And finally, a family photograph including my own Grandfather John Moors, his young brother Robert (Bob), his sister, Grace and his mother, Mary Eleanor Haddow Moors.  Mary Eleanor had striking dark eyes and hair…I see a lot of my father in her.  This would have been taken some time after the passing of their father and husband John Moors.

Grandfather John Moors

And finally, something that I just received tonight…icing on the cake!  My first cousin once-removed, James, has provided photographs of front and back of John’s military medal.  I’m so grateful that unlike so many families, this object has been cared for and cherished so that now, so many years later, all can enjoy.  Blessings on my family for their generous work.  My cousin, Teddy Witbeck, has been doing a remarkable job working on our family tree on Family Search.  As we continue to piece together our history, his work can be accessed.  Trust me, you will have a great head start that way!

Love you all.

John Moors back side medalJohn Moors medal front

I’ve written away and had much support attaining John’s military record…this medal assignment was included there.

John Moors (17)

Joane Cardinal-Schubert: The Writing on the Wall

I came into the house, after visiting the Nickle Galleries at the University of Calgary, yesterday, and looked deeply at the painting by Joane Cardinal-Schubert that my then-partner and I bought on December 7, 1995 from the Master’s Art Gallery. It wasn’t as though we could ever afford to collect art, but, we were determined to collect art…we were always buying something and we did it in a disciplined way because each month we made an allocation of a specific amount of money toward our art budget.  A lot of people at the time, and still today, don’t realize that they can invest in art over time.  Ordinary people don’t have access to a budget that covers the entire value of many of the pieces that they grow to love.  This is how I was able to be a collector.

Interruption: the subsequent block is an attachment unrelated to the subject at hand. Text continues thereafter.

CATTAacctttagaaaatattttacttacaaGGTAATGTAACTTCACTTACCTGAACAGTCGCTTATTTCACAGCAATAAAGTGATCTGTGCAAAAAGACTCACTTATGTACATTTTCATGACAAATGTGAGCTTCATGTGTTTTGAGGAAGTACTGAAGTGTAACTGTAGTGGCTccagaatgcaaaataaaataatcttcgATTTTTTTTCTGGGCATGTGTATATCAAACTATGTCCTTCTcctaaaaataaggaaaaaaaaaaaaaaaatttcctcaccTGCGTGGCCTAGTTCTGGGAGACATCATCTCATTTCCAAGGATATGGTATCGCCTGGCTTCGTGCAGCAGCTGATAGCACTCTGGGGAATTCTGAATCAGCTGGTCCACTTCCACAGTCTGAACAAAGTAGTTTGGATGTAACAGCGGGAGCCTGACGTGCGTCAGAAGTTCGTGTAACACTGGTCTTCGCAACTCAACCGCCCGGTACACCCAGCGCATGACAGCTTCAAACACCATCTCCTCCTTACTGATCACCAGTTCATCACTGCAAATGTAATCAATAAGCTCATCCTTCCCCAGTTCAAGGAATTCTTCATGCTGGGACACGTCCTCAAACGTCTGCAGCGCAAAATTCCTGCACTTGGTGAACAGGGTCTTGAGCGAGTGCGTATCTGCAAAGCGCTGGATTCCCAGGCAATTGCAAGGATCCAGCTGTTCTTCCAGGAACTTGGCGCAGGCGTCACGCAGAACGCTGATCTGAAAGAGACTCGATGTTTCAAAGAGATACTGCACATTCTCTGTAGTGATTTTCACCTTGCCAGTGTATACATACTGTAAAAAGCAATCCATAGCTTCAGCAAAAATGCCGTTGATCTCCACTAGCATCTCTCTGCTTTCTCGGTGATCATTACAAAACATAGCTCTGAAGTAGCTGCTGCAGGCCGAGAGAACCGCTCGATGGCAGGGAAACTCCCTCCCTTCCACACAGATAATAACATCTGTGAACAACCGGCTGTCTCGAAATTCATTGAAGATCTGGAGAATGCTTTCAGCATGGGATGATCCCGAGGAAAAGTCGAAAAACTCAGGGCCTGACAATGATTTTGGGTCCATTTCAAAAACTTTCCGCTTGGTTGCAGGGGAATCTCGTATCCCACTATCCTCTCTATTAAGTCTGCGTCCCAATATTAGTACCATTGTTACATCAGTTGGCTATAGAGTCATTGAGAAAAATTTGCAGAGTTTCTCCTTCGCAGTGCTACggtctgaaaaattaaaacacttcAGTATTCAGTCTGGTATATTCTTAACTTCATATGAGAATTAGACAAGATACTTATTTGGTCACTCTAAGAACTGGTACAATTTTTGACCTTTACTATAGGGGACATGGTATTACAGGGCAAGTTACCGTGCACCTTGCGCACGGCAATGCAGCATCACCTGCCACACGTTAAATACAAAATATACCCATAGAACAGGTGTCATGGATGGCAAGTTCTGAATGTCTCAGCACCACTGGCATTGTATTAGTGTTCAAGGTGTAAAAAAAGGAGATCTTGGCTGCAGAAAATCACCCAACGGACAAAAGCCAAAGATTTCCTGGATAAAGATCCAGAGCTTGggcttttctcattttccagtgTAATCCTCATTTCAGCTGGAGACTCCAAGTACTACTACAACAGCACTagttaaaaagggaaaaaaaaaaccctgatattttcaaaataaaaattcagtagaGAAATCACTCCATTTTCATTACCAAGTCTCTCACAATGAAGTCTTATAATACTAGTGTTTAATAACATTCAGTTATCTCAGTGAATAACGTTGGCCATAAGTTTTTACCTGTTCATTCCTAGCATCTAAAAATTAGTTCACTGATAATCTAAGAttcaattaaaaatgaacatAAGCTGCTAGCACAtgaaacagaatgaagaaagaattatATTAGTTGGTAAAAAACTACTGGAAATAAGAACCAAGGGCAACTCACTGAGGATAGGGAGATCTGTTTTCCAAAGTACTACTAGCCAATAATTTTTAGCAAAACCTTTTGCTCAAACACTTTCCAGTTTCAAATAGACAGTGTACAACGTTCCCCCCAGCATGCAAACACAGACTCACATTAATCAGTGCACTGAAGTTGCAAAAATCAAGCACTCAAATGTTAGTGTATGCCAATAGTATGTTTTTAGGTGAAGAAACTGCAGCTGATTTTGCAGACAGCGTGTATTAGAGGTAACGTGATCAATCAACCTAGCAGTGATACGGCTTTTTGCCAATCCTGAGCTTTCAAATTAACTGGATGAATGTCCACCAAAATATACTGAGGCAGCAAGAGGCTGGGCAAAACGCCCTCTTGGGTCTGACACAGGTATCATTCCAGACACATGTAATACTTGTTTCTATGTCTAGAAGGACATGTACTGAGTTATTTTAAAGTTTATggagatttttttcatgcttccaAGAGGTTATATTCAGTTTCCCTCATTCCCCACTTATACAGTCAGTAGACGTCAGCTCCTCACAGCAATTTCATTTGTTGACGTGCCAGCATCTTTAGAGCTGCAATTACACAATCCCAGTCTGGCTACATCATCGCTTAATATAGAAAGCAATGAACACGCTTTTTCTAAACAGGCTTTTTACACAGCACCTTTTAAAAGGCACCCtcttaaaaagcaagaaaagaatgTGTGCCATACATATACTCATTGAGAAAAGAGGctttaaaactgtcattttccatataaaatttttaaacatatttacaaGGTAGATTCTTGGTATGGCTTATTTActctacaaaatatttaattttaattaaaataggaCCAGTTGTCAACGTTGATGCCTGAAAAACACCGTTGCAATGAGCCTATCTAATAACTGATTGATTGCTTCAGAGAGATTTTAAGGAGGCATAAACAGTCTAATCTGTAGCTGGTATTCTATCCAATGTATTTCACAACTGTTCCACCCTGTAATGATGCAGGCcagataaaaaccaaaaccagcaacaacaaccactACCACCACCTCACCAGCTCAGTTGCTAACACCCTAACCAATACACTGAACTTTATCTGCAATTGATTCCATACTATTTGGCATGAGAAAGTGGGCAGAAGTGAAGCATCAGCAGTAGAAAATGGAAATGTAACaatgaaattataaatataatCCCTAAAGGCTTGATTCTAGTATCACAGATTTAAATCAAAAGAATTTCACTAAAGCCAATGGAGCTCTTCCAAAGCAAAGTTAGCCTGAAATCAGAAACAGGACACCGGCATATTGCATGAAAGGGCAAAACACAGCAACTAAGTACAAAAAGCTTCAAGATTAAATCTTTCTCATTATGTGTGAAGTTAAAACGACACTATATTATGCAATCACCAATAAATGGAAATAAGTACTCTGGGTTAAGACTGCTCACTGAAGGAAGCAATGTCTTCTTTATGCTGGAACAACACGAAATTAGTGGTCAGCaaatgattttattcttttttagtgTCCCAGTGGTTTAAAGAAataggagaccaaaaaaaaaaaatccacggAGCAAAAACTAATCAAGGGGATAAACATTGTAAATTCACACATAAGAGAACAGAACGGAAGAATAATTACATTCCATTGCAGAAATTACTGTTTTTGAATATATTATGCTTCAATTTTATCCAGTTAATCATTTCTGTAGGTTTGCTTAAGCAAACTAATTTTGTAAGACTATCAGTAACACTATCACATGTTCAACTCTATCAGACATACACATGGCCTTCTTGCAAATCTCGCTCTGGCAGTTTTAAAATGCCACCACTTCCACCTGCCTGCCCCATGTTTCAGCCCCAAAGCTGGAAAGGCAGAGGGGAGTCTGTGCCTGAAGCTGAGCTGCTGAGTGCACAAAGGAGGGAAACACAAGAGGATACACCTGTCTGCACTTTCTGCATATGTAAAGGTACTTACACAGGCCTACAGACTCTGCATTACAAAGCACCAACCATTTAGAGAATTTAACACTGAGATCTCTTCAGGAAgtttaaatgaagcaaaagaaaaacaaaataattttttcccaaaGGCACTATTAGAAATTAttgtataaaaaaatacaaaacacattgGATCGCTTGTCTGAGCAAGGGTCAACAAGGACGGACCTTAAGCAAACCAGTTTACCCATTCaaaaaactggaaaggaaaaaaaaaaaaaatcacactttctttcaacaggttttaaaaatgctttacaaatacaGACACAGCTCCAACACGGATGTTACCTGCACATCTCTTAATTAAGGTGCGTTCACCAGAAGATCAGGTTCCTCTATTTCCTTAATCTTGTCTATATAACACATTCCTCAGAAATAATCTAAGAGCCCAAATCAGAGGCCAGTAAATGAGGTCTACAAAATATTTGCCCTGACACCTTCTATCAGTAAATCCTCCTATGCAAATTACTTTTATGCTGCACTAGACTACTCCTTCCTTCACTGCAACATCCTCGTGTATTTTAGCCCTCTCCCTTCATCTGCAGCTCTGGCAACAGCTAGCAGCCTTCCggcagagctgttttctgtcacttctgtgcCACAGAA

But…about yesterday…

After seeing the amazing retrospective, The Writing on the Wall,  I couldn’t help but see Joane’s work differently.  Appropriate that on December 1st of 2017, I should enjoy all of this and more.

I’ve written about Joane over the years…

Here and

Here and 

Here

I just went upstairs and snapped a couple of photographs…the first, the painting that greets me each day as I enter my home, Protectors of Dreams.

And next, the book that I purchased as it relates to Joane’s narratives about the various works…and her practice.  I’m so looking forward to reading this.

The exhibit was so powerful that it hit me in the gut.  I sat down at every opportunity to process the messages of the work and to take it into my spirit.  I read every wall plaque and words, as best as I could, on every painting.  I’m just going to post the images and spare a great commentary.

Joane fought tirelessly against the building of the Old Man Dam and we reconnected once again in Maycroft, as well as at the Masters Art Gallery, for another exhibit.  At that show, she took the time to chat and to sign my poster, collected back in the fundraising days of the Friends of the Old Man meetings.